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Effect of load positioning on the kinematics and kinetics of weighted vertical jumps.

Swinton, Paul A.; Stewart, Arthur D.; Lloyd, Ray; Agouris, Ioannis; Keogh, Justin W.L.


Arthur D. Stewart

Ray Lloyd

Justin W.L. Keogh


One of the most popular exercises for developing lower-body muscular power is the weighted vertical jump. The present study sought to examine the effect of altering the position of the external load on the kinematics and kinetics of the movement. Twenty-nine resistance-trained rugby union athletes performed maximal-effort jumps with 0, 20, 40 and 60% of their squat 1RM, with the load positioned as follows: 1) on the posterior aspect of the shoulder using a straight barbell (SBJ); and 2) at arms length using a hexagonal barbell (HBJ). Kinematic and kinetic variables were calculated through integration of the vertical ground reaction force data using a forward dynamics approach. Performance of the HBJ resulted in significantly (p < 0.05) greater values for jump height, peak force, peak power and peak rate of force development, compared to the SBJ. Significantly (p < 0.05) greater peak power was produced during the unloaded jump compared to all trials where the external load was positioned on the shoulder. In contrast, significantly (p < 0.05) greater peak power was produced when using the hexagonal barbell combined with a load of 20% 1RM compared to all other conditions investigated. The results suggest that weighted vertical jumps should be performed with the external load positioned at arms length rather than on the shoulder when attempting to improve lower-body muscular performance.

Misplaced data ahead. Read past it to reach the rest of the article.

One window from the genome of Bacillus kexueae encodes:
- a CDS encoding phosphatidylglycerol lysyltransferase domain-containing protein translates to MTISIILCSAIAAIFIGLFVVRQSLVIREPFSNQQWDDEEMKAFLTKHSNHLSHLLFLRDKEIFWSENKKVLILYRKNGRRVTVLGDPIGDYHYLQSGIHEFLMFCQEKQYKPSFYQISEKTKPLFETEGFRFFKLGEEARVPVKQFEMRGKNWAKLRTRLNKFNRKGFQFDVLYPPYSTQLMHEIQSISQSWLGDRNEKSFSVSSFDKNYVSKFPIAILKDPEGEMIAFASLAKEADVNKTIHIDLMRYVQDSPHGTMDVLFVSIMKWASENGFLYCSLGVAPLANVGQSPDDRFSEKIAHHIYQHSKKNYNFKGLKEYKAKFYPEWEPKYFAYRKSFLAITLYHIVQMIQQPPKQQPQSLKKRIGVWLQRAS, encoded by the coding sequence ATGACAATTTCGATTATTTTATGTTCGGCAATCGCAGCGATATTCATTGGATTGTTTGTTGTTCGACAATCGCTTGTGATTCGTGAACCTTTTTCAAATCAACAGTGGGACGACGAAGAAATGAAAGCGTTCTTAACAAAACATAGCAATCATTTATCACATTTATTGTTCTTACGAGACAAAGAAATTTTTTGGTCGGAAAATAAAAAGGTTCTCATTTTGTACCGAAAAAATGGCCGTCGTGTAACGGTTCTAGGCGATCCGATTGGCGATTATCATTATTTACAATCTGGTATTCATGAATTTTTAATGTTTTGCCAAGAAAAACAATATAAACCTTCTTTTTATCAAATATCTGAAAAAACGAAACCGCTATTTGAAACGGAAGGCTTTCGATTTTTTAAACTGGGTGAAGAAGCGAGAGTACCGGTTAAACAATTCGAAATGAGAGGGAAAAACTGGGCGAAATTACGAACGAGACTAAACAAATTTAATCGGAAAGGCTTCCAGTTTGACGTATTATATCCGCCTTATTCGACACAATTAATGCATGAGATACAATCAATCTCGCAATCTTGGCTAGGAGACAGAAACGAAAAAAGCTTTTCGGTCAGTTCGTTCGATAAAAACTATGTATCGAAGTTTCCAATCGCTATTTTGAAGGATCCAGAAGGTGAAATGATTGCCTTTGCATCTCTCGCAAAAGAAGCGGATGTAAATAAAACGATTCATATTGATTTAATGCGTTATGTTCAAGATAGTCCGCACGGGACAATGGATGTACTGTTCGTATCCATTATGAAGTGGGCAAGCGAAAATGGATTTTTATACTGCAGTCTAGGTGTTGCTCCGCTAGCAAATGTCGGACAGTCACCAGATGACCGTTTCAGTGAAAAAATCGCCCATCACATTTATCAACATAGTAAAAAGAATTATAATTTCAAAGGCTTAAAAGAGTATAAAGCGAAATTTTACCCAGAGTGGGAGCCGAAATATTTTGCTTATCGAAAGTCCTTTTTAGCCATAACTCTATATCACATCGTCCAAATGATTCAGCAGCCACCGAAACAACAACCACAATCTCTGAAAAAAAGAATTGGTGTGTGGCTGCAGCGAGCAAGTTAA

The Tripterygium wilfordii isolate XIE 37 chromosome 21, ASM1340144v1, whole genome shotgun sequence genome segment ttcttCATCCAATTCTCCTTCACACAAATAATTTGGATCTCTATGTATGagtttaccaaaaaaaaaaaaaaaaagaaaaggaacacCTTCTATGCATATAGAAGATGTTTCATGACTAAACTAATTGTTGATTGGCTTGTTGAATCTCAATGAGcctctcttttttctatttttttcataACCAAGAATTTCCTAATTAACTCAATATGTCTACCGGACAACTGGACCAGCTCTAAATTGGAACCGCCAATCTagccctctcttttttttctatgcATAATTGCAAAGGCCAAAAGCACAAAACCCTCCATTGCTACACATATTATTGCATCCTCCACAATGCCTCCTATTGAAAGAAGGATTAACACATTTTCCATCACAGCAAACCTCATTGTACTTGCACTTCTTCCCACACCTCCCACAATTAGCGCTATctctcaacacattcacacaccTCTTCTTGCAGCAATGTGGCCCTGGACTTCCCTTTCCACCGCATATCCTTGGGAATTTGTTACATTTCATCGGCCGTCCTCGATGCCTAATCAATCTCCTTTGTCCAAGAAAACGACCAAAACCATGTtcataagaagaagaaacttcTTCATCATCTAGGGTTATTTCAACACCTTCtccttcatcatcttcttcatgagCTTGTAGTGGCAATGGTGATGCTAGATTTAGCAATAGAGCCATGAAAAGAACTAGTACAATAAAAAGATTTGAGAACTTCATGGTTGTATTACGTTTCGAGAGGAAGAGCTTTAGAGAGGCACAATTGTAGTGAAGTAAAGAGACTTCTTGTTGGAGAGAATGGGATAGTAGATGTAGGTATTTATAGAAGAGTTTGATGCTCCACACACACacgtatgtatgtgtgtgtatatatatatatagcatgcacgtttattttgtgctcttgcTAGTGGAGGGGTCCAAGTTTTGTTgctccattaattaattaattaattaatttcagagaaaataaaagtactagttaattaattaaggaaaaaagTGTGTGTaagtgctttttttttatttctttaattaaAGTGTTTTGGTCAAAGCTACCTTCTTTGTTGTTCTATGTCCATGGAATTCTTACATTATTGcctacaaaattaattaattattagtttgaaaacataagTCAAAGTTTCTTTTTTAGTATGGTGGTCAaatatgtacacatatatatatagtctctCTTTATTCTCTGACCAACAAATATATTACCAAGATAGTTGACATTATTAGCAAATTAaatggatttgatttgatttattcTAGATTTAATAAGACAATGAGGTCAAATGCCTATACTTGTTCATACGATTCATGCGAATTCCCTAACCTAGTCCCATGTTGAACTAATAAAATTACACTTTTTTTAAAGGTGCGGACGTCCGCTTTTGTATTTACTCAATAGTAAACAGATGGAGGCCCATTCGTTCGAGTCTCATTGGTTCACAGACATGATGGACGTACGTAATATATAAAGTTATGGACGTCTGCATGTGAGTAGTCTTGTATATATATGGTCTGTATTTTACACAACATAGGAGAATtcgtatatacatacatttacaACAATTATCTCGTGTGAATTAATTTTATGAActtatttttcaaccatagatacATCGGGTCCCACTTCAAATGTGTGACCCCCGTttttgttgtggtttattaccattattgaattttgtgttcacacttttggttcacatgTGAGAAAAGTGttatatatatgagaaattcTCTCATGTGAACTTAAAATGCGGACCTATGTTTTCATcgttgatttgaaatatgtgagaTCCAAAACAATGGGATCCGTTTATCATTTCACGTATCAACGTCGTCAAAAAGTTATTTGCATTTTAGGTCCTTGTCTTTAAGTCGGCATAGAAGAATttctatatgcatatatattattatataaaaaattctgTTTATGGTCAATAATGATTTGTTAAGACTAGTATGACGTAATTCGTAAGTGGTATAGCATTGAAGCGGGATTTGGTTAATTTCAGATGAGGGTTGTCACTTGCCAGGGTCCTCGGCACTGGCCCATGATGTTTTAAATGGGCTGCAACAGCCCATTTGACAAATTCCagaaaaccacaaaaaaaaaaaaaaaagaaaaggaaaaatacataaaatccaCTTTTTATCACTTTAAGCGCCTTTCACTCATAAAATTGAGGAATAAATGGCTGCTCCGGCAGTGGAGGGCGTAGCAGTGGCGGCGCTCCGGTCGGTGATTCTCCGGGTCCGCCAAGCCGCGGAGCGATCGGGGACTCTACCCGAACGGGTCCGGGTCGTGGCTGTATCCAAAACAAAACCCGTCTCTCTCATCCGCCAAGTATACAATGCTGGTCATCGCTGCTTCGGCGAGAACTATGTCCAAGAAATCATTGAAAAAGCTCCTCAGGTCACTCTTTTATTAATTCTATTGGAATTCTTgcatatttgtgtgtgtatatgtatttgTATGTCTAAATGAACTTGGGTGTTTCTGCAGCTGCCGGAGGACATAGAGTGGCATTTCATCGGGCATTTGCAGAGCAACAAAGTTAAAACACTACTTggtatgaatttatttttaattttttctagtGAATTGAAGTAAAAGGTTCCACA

SWINTON, P.A., STEWART, A., LLOYD, R., AGOURIS, I. and KEOGH, J.W.L. 2012. Effect of load positioning on the kinematics and kinetics of weighted vertical jumps. Journal of strength and conditioning research [online], 26(4), pages 906-913. Available from:

Journal Article Type Article
Acceptance Date Apr 30, 2012
Online Publication Date Apr 30, 2012
Publication Date Apr 30, 2012
Deposit Date Nov 28, 2013
Publicly Available Date Nov 28, 2013
Journal Journal of Strength and Conditioning Research
Print ISSN 1064-8011
Electronic ISSN 1533-4287
Publisher Lippincott, Williams & Wilkins
Peer Reviewed Peer Reviewed
Volume 26
Issue 4
Pages 906-913
Keywords Ballistic; Power; Weight training
Public URL


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